The following rules are important to brainstorming successfully:
A leader should take control of the session, initially defining the problem to be solved with any criteria that must be met, and then keeping the session on course. He or she should encourage an enthusiastic, uncritical attitude among brainstormers and encourage participation by all members of the team. The session should be announced as lasting a fixed length of time, and the leader should ensure that no train of thought is followed for too long. The leader should try to keep the brainstorming on subject, and should try to steer it towards the development of some practical solutions.
Participants in the brainstorming process should come from as wide a range of disciplines with as broad a range of experience as possible. This brings many more creative ideas to the session.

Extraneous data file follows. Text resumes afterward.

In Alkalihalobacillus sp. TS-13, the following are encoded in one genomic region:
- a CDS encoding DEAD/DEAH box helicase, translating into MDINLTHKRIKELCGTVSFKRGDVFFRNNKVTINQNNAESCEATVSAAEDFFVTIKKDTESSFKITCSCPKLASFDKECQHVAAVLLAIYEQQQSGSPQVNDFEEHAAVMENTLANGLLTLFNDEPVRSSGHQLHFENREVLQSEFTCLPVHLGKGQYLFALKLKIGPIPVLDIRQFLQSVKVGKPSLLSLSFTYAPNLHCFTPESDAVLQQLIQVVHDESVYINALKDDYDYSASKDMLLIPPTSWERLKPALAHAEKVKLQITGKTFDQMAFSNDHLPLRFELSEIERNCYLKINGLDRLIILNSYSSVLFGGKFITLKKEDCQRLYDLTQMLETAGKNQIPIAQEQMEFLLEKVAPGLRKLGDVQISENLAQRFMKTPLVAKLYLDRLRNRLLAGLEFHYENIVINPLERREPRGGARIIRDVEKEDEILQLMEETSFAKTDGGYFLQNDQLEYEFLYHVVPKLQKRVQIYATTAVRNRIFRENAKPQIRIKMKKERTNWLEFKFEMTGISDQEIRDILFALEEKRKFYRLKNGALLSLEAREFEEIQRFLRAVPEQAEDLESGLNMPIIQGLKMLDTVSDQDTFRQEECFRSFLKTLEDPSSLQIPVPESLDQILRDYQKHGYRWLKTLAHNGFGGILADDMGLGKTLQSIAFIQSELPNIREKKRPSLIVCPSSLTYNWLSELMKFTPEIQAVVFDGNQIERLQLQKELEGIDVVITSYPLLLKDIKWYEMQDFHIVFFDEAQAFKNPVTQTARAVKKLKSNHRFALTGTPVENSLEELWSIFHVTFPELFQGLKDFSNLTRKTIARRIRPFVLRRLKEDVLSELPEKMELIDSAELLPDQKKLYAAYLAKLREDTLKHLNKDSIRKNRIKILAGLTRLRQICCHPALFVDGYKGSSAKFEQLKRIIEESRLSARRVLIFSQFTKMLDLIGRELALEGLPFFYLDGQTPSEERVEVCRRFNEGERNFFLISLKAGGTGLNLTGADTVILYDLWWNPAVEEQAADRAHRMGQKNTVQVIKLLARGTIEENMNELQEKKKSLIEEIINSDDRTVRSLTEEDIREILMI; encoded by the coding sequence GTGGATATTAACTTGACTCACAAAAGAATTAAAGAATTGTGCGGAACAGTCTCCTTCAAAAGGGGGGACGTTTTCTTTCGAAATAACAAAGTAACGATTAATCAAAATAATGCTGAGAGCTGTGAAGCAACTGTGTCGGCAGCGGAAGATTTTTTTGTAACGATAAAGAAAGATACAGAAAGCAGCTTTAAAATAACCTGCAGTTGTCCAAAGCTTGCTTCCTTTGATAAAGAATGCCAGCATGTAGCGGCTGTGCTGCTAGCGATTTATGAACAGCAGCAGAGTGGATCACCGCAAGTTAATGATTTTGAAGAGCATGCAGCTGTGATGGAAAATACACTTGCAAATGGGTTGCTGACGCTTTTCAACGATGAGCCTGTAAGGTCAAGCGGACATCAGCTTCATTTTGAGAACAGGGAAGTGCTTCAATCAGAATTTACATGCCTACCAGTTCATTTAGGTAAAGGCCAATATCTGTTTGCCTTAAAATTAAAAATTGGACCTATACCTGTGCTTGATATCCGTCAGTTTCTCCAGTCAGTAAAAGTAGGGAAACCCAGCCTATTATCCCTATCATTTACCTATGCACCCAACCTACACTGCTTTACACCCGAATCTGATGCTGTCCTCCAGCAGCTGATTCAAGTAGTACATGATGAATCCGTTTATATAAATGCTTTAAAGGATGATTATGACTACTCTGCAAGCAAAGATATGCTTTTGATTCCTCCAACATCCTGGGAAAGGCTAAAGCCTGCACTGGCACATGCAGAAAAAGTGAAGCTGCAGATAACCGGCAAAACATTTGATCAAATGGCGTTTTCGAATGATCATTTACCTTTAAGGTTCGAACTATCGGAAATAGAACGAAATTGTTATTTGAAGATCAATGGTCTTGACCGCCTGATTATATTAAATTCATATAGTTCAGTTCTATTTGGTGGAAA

Brainstormers should be encouraged to have fun brainstorming, coming up with as many ideas as possible, from solidly practical ones to wildly impractical ones in an environment where creativity is welcomed.
Ideas must not be criticised or evaluated during the brainstorming session. Criticism introduces an element of risk for a group member in putting forward an idea. This stifles creativity and cripples the free running nature of a good brainstorming session.
Brainstormers should not only come up with new ideas in a brainstorming session, but should also 'spark off' from associations with other people's ideas and develop other peoples ideas.
A record should be kept of the session either as notes or a tape recording. This should be studied subsequently for evaluation. It can also be helpful to jot down ideas on a board which can be seen by all brainstormers.